High School Credit: This course is the equivalent of one high school credit in mathematics.

Syllabus: Click here to view the 2019-2020 syllabus.

Time Commitment: The average student should plan to study mathematics for 60-90 minutes on each (of the two days) that we do not meet for classes. Additionally, they should spend 10-20 minutes on class days reviewing or summarizing their notes. The difficult of mathematics varies with content, therefore, there may be times when less of more time is required to obtain mastery. This could include (sometimes) studying on Saturdays.

Parental Involvement: Parents expectations are simply to ensure that the student has all of the required materials needed for the course, a stable internet connection, a distraction free environment during class, and adequate time to study outside of class hours. Parent assistance with assignments is not expected and should not be required. However, if your student is accustomed to having your assistance with math, there will likely be a transition period as they build their level of tolerance and confidence in working math independently.

A Typical Class: A typical class opens with a brief review of previously covered content. This review connects the previous lesson to the current lesson. The premise of the current lesson is presented via a question or idea. The students now have a puzzle or idea that they want to delve deeper. As we delve deeper into answering the question at hand, we begin to discover the new mathematical concept. We are using our prior knowledge and intuition to uncover a new truth about mathematics. Once this truth has been uncovered, we begin to work examples; first as a class and then as individuals or in groups. As our understanding of the concept deepens, we extend our knowledge base to include specific cases or situations that lead to minor adjustments in the truth that we have uncovered – thus expanding the truth. A discussion takes place that reveals the relevance of this truth in our mathematical studies or our daily lives (real life application). Students continue to study the new truth and deepen their understanding of it via homework assignments. In subsequent classes, students will continue to study the concept and its relationship to new truths that will be revealed.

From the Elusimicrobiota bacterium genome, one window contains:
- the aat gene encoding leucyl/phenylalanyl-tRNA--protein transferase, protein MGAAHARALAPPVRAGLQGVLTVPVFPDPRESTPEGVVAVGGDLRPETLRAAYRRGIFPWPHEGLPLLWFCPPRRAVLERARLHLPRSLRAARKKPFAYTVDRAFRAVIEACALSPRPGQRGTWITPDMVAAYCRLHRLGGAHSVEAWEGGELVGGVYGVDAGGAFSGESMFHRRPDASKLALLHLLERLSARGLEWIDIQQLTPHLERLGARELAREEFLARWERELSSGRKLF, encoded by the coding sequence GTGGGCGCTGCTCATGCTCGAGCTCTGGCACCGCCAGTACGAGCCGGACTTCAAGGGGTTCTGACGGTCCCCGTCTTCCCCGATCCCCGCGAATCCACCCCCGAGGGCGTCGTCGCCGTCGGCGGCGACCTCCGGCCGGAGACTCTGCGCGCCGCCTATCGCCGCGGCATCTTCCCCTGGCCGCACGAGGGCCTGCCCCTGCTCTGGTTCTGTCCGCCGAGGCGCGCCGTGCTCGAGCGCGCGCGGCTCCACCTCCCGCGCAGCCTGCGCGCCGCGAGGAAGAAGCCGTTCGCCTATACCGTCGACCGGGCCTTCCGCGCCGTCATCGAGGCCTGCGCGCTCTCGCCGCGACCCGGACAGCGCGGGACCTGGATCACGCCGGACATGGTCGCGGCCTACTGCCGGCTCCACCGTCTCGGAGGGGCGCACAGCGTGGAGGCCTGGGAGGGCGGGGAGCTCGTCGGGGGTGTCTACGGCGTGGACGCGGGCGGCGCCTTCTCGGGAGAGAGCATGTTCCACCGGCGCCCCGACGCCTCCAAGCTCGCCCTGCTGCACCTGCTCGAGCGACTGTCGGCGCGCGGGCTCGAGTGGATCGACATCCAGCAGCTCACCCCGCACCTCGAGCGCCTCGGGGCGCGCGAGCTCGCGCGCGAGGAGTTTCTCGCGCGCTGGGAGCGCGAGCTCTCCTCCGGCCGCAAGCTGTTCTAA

We use a variety of methods to uncover new truths. The most frequent method is a Socratic style discussion that the entire class participates in. Alternative methods are interactive computer activities, group assignments, class competitions and games.

A word from course instructor, Dr. Fransell Riley, on teaching math classically: